The Method

The introduction is followed immediately by the method section. This section consists of a description of what was done in the experiment in enough detail for the reader to replicate your study. The heading “Method” is centred and bold and sub-headings (flush against the left-hand side, bold) guide the reader through the experiment. Paragraphs are indented.

This section identifies who took part in the study and provides details about them. The number of participants and any particulars (e.g., age, gender, ethnicity, socio-economic status, sexual orientation) relevant to the experiment needs to be included here. When providing information about each of these, think about what is relevant to the reader. For example, when describing age, the mean and standard deviation of the age of the sample is needed and possibly the age range of participants. Other details such as how your participants were recruited (e.g., volunteers, first year university students), how they were assigned to each condition (e.g., random versus non-random allocation), and how they were rewarded for participation (e.g., credit points, chocolates, money) should be included here. The characteristics you describe will depend on the nature of your research but you need to provide enough detail for a reader to judge if your sample is representative of the population.
If required to include this section, you need to describe what type of research design was employed (e.g., independent groups, repeated measures, quasi-experimental, survey). You need to state the number of independent variables (and how they were combined) and the dependent variable. With each independent variable you will need to list its name, whether it was varied within or between participants, how many levels it had, and the label for each level. For example:

The experiment involved a 2 x 3 independent groups design, with two types of cognitive re-framing exercises (finding the silver lining, generating alternative explanations) given to each of three age groups (20 to 50 years, 51 to 70 years, 71 years and over).
Materials (or Apparatus)
Here you describe any measures or apparatus used in the research. Describe these in sufficient detail to enable the reader to purchase or construct the same or similar materials in order to repeat the experiment.

There are three types of measures common to psychology: questionnaires (or surveys), behavioural measures, and physiological measures. Complex research may use all three types of measurement in which case use of subheadings is recommended to describe each type of measure. However, the most common measure used in undergraduate studies tends to be questionnaires.

If you have used a questionnaire you should provide its name and author/s, an example of the questions, and attach the complete questionnaire as an appendix (where you are permitted to do so under copyright law). Do not forget to cite your source in your reference list as well. You should also include the minimum and maximum scores achievable for your measures, and what such scores might indicate. For example, you might have asked participants to provide a rating from 1 (strongly disagree) to 10 (strongly agree) where “…a maximum score of 10 indicates high job satisfaction”. Include how you calculated scores (were they averaged, summed, using standard scores), mentioning whether certain items were reverse scored. In addition, the psychometric properties of your chosen measures should also be cited, such as any data you have on reliability and validity. This ensures that your choice of measure can be quickly assessed as adequate for the task.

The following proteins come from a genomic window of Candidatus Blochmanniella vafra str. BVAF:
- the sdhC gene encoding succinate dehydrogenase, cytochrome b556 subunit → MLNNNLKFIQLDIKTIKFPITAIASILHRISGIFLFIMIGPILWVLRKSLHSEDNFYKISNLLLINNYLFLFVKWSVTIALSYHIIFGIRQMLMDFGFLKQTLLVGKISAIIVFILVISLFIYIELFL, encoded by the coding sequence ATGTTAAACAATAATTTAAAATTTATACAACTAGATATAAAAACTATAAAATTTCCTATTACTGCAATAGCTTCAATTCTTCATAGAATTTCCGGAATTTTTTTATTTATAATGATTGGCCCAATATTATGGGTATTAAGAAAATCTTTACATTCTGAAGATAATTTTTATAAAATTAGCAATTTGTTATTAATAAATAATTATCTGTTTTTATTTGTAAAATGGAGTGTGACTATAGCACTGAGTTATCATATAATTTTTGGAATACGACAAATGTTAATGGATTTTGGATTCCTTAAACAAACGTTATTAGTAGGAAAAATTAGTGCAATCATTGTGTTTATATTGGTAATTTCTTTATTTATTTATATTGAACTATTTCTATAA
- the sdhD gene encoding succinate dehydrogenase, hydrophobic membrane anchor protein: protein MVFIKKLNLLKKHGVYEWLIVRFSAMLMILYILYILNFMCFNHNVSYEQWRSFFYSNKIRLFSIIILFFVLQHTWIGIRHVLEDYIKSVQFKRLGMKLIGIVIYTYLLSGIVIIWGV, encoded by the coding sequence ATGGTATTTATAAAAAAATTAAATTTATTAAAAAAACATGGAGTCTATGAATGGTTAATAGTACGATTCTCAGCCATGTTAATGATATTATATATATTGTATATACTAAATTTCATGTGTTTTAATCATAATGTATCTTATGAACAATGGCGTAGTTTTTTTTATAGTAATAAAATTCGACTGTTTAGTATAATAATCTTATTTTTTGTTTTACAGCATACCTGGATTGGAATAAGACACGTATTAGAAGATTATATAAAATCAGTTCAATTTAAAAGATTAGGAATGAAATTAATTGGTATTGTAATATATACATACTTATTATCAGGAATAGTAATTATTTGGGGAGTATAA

Behavioural measures include tasks that measure some aspect of participant behavior. For example, a computer task measuring attention is a behavioural measure. Physiological measures can include skin conductance, heart rate, magnetic resonance imaging (MRI), and more. Both behavioural and physiological measures should again be described in enough detail for the reader to replicate in order to repeat the experiment.

If using specific equipment in your study, such as a computer, recorder, projector, or physical measurement device/s (e.g. skin conductance sensor), include the brand and model number of the equipment. Provide enough detail so that the reader can seek out the same or similar equipment in future research. For example, if describing a computer used include the computer brand, model year, processor, monitor size, and any other necessary details.
This section includes a step-by-step description of how the study was conducted. This includes detailing what order tasks were carried out, by whom, and with what instructions; again provide sufficient detail to allow the experiment to be repeated. One way of writing the procedure is considering 'what did the participants do?'. For example, "Participants were detailed about the study requirements by the researcher before signing informed consent. Participants then sat approximately 60cm away from the computer monitor...". If you have controlled for a potentially confounding variable you need to also mention this (e.g., use of randomisation, counterbalancing). You may also need to include issues such as the use of confederates/experimenters being blind to the hypothesis, use of control groups, deception used by experimenters, and debriefing procedures. Do not combine or confuse the Procedure with the Materials section. The Materials describes 'what' was collected and the Procedure outlines 'how' they were collected. Do not start a fresh page for this section, or the Results and Discussion sections.